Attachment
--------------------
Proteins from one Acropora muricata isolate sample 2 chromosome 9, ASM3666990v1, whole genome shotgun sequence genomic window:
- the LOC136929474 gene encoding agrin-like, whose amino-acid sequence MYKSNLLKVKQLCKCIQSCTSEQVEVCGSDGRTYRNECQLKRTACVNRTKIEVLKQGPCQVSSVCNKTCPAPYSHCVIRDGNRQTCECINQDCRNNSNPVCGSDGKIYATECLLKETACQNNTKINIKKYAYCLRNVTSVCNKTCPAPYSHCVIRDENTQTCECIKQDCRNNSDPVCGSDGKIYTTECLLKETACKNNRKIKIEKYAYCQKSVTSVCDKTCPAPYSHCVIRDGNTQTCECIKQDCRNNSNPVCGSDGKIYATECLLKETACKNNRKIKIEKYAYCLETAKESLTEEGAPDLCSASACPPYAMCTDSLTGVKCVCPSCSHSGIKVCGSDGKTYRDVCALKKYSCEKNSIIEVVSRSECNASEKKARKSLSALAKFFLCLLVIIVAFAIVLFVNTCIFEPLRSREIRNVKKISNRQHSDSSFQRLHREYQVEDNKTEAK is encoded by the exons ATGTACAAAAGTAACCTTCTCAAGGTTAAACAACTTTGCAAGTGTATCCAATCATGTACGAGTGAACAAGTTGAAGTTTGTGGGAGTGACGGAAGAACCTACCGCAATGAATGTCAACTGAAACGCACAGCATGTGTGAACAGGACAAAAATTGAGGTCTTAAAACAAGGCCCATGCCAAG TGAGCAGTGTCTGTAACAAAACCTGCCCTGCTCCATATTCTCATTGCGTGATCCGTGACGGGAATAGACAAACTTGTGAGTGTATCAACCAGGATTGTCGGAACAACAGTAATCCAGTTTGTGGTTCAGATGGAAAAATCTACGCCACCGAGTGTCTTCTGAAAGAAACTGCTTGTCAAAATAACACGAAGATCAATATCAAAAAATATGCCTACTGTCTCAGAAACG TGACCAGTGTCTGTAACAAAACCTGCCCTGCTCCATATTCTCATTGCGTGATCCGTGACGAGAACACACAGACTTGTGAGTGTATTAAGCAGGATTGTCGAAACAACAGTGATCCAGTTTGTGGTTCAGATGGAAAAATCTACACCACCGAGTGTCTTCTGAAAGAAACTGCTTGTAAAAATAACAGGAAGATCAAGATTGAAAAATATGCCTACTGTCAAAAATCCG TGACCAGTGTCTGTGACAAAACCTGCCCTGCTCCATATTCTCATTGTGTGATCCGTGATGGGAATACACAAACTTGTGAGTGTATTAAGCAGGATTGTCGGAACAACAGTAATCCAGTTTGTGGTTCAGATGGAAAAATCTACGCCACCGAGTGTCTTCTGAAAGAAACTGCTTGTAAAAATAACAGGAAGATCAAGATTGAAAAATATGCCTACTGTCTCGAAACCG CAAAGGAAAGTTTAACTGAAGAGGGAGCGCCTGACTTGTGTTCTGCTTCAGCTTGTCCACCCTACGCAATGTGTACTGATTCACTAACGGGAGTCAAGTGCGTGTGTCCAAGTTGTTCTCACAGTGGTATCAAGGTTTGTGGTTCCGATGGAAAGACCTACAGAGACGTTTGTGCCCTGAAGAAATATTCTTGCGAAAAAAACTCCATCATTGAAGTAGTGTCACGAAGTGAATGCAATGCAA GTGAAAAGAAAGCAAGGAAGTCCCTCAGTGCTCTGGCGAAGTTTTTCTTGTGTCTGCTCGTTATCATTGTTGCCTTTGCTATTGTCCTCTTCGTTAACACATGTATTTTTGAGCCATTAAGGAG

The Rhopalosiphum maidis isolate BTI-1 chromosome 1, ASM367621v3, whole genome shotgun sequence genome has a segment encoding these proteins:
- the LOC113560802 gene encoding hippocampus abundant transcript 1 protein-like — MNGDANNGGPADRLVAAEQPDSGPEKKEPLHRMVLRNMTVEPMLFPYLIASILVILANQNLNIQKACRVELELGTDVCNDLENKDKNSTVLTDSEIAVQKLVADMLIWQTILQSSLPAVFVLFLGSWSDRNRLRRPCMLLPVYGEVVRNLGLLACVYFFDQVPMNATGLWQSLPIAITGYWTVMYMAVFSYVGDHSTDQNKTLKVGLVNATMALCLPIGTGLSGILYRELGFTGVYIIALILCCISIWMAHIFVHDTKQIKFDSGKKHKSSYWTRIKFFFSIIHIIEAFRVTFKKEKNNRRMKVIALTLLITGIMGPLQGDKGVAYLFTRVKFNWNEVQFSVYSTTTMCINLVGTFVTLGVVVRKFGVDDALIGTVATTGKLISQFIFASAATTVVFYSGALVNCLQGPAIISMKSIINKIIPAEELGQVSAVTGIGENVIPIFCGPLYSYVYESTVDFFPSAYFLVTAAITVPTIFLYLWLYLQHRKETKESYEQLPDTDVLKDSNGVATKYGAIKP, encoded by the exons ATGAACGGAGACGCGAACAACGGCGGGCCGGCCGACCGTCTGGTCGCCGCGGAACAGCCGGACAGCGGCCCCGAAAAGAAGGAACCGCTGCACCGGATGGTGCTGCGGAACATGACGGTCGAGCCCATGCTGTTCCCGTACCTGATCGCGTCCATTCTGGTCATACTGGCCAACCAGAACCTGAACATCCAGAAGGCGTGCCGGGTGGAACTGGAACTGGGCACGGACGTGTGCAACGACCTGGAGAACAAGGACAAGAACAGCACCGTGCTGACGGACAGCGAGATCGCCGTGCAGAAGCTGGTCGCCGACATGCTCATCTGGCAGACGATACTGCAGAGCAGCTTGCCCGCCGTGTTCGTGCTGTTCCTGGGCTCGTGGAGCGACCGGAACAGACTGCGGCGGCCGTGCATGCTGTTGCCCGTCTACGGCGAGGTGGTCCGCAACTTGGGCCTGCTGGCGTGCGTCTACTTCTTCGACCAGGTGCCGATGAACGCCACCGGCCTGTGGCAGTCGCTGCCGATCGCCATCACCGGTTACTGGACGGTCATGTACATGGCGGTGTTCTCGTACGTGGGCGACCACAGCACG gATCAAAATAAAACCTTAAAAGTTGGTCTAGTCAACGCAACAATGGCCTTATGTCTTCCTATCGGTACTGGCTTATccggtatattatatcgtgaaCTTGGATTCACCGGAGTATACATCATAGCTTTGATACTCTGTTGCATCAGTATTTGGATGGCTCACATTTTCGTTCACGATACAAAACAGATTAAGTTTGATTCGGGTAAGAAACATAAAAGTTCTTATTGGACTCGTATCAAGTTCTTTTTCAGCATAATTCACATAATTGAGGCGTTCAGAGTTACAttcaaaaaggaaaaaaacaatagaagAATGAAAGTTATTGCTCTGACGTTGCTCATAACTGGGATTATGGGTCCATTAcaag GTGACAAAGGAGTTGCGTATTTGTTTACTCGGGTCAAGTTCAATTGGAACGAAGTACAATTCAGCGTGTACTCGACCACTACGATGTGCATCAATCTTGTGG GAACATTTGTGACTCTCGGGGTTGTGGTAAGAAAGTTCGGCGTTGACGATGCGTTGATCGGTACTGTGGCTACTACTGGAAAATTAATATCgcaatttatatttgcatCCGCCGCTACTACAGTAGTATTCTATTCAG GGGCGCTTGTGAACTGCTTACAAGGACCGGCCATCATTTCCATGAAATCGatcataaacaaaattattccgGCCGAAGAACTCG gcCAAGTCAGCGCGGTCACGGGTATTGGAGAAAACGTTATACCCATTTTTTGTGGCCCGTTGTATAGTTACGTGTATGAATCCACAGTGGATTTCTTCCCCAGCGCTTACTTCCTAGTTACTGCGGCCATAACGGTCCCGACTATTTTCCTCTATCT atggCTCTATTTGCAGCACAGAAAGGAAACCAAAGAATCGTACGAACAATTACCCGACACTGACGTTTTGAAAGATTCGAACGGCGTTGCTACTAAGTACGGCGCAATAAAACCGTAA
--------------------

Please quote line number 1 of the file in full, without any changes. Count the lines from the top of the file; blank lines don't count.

Proteins from one Acropora muricata isolate sample 2 chromosome 9, ASM3666990v1, whole genome shotgun sequence genomic window: